Although heart attacks and strokes are major killers in all parts of the world, 80% of premature deaths from these causes could be avoided by controlling the main risk factors: tobacco, unhealthy diet and physical inactivity.
Every year, an estimated 17 million people globally die of cardiovascular diseases (CVD), particularly heart attacks and strokes. CVDs occur almost equally in men and women. By 2010 CVD are estimated to have become the leading cause of death in developing countries, as well as developed ones.
Low- and middle-income countries are more exposed to CVD risk factors, and their populations have less access to preventive efforts than people in high-income countries. Thus, CVD affect these countries disproportionately: over 80% of CVD deaths occur in low- and middle-income countries.
Definition of cardiovascular diseases
Cardiovascular diseases are a group of disorders of the heart and blood vessels and include:
- coronary heart disease: disease of the blood vessels supplying the heart muscle;
- cerebrovascular disease: disease of the blood vessels supplying the brain;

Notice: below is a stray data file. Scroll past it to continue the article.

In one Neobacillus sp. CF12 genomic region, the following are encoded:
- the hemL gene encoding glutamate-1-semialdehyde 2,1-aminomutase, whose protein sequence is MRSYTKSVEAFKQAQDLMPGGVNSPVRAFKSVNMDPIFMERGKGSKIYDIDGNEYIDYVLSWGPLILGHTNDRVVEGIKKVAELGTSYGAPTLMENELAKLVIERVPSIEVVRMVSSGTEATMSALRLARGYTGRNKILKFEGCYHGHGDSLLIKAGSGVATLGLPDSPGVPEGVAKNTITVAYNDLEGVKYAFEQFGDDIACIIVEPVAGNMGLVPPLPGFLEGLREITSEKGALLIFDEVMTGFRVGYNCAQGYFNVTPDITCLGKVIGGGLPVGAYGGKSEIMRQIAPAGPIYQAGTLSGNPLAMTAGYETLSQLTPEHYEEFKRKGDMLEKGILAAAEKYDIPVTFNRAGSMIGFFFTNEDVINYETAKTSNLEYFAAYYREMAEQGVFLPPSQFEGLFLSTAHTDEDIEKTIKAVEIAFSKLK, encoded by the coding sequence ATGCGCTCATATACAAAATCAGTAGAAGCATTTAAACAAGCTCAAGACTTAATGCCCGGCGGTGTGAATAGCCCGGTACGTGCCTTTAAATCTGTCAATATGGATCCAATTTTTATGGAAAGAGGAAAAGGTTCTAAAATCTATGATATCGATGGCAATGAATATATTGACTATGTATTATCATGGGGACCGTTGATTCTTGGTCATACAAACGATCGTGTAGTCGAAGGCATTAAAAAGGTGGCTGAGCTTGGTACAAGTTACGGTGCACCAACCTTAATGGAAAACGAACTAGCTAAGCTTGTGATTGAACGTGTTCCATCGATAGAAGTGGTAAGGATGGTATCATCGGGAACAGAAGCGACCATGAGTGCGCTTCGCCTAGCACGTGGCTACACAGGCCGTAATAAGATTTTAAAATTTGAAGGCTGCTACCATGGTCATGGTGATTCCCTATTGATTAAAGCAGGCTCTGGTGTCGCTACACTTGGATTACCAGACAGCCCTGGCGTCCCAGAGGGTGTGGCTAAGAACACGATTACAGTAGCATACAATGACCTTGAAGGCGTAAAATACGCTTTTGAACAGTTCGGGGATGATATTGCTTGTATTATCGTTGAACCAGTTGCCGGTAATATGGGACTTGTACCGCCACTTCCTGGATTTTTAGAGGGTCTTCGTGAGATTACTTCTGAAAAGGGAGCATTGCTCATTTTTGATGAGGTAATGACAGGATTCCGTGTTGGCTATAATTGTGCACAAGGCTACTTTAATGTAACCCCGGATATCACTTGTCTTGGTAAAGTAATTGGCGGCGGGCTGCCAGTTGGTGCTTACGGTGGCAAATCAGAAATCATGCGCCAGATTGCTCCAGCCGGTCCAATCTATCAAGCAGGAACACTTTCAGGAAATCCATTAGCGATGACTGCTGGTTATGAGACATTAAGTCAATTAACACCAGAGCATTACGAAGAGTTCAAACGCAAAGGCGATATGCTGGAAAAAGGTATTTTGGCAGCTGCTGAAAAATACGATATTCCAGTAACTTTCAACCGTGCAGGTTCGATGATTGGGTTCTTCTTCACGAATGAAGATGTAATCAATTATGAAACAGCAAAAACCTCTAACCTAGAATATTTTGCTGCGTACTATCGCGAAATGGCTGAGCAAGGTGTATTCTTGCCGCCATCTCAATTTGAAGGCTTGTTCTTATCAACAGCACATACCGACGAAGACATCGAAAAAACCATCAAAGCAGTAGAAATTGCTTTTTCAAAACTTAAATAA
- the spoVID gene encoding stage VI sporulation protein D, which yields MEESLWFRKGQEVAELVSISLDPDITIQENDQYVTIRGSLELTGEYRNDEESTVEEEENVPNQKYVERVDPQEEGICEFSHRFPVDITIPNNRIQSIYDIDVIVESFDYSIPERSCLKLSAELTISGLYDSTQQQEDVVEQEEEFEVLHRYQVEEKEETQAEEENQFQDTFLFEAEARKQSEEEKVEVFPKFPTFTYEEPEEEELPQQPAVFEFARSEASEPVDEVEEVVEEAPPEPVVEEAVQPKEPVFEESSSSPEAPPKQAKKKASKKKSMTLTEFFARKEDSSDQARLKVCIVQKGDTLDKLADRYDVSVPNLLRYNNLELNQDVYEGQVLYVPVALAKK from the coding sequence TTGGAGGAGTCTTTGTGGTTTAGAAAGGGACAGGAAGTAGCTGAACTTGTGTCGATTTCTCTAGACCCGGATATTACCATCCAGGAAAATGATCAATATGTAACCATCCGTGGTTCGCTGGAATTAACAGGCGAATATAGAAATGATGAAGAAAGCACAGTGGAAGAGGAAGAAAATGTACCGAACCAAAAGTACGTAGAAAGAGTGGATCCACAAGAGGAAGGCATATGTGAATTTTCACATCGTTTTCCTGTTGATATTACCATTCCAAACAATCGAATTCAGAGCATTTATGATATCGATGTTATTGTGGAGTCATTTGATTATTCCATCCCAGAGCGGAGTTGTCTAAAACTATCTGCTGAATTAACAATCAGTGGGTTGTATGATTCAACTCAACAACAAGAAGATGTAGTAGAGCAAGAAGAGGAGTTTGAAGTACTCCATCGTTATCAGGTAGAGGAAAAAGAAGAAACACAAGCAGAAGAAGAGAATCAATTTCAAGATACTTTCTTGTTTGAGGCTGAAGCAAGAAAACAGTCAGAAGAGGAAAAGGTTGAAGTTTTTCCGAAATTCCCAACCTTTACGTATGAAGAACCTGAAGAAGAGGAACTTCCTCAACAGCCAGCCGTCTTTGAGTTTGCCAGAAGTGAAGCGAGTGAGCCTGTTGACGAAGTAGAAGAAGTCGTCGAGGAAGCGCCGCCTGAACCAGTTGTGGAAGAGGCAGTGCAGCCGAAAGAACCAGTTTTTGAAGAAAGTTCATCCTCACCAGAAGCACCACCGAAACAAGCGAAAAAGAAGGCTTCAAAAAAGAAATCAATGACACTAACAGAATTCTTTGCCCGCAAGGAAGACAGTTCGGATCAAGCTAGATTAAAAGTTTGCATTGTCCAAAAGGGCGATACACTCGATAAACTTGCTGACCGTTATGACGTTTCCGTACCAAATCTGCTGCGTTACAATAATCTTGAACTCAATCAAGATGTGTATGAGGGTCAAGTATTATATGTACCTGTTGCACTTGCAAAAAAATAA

- peripheral arterial disease: disease of blood vessels supplying the arms and legs;
- rheumatic heart disease: damage to the heart muscle and heart valves from rheumatic fever, caused by streptococcal bacteria;
- congenital heart disease: malformations of heart structure existing at birth;
- deep vein thrombosis and pulmonary embolism: blood clots in the leg veins, which can dislodge and move to the heart and lungs.
Heart attacks and strokes are usually acute events and are mainly caused by a blockage that prevents blood from flowing to the heart or brain. The most common reason is a build-up of fatty deposits on the inner walls of the blood vessels. Strokes can be caused by bleeding from a blood vessel in the brain or by blood clots.